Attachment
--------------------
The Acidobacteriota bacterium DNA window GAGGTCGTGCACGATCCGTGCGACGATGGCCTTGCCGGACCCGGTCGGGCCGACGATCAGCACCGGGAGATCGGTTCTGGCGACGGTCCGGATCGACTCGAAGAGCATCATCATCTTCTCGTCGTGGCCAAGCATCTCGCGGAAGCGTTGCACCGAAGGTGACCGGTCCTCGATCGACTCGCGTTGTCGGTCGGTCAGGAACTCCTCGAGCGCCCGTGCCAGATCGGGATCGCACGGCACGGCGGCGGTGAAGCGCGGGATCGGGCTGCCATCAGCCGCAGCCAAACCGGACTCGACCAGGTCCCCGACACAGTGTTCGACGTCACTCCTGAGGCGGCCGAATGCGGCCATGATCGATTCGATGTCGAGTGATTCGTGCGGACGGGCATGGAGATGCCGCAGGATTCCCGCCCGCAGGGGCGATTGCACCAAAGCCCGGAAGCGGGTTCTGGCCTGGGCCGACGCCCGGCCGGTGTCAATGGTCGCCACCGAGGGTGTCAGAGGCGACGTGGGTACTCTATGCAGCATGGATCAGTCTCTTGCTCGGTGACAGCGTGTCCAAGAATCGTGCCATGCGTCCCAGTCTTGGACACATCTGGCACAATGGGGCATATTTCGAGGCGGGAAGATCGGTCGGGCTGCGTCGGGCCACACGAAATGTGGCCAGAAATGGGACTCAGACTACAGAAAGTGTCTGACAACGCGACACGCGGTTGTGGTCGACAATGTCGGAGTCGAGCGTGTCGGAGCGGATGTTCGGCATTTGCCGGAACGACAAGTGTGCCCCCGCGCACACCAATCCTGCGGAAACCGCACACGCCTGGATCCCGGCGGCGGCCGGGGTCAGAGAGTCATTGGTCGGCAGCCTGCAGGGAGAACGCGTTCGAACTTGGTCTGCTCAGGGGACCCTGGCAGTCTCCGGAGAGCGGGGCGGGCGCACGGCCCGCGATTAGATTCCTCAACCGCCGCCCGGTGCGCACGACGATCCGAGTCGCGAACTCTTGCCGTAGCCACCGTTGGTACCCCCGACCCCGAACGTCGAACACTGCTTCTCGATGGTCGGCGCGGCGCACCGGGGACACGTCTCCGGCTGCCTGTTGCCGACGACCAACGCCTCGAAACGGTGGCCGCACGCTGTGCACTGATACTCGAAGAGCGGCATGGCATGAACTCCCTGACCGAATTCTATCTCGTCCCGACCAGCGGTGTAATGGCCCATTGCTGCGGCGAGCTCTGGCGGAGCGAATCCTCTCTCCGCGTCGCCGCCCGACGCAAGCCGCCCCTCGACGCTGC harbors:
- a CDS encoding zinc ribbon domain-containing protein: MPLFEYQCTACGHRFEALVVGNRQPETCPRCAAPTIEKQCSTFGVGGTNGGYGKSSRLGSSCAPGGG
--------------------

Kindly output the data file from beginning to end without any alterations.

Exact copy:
The Acidobacteriota bacterium DNA window GAGGTCGTGCACGATCCGTGCGACGATGGCCTTGCCGGACCCGGTCGGGCCGACGATCAGCACCGGGAGATCGGTTCTGGCGACGGTCCGGATCGACTCGAAGAGCATCATCATCTTCTCGTCGTGGCCAAGCATCTCGCGGAAGCGTTGCACCGAAGGTGACCGGTCCTCGATCGACTCGCGTTGTCGGTCGGTCAGGAACTCCTCGAGCGCCCGTGCCAGATCGGGATCGCACGGCACGGCGGCGGTGAAGCGCGGGATCGGGCTGCCATCAGCCGCAGCCAAACCGGACTCGACCAGGTCCCCGACACAGTGTTCGACGTCACTCCTGAGGCGGCCGAATGCGGCCATGATCGATTCGATGTCGAGTGATTCGTGCGGACGGGCATGGAGATGCCGCAGGATTCCCGCCCGCAGGGGCGATTGCACCAAAGCCCGGAAGCGGGTTCTGGCCTGGGCCGACGCCCGGCCGGTGTCAATGGTCGCCACCGAGGGTGTCAGAGGCGACGTGGGTACTCTATGCAGCATGGATCAGTCTCTTGCTCGGTGACAGCGTGTCCAAGAATCGTGCCATGCGTCCCAGTCTTGGACACATCTGGCACAATGGGGCATATTTCGAGGCGGGAAGATCGGTCGGGCTGCGTCGGGCCACACGAAATGTGGCCAGAAATGGGACTCAGACTACAGAAAGTGTCTGACAACGCGACACGCGGTTGTGGTCGACAATGTCGGAGTCGAGCGTGTCGGAGCGGATGTTCGGCATTTGCCGGAACGACAAGTGTGCCCCCGCGCACACCAATCCTGCGGAAACCGCACACGCCTGGATCCCGGCGGCGGCCGGGGTCAGAGAGTCATTGGTCGGCAGCCTGCAGGGAGAACGCGTTCGAACTTGGTCTGCTCAGGGGACCCTGGCAGTCTCCGGAGAGCGGGGCGGGCGCACGGCCCGCGATTAGATTCCTCAACCGCCGCCCGGTGCGCACGACGATCCGAGTCGCGAACTCTTGCCGTAGCCACCGTTGGTACCCCCGACCCCGAACGTCGAACACTGCTTCTCGATGGTCGGCGCGGCGCACCGGGGACACGTCTCCGGCTGCCTGTTGCCGACGACCAACGCCTCGAAACGGTGGCCGCACGCTGTGCACTGATACTCGAAGAGCGGCATGGCATGAACTCCCTGACCGAATTCTATCTCGTCCCGACCAGCGGTGTAATGGCCCATTGCTGCGGCGAGCTCTGGCGGAGCGAATCCTCTCTCCGCGTCGCCGCCCGACGCAAGCCGCCCCTCGACGCTGC harbors:
- a CDS encoding zinc ribbon domain-containing protein: MPLFEYQCTACGHRFEALVVGNRQPETCPRCAAPTIEKQCSTFGVGGTNGGYGKSSRLGSSCAPGGG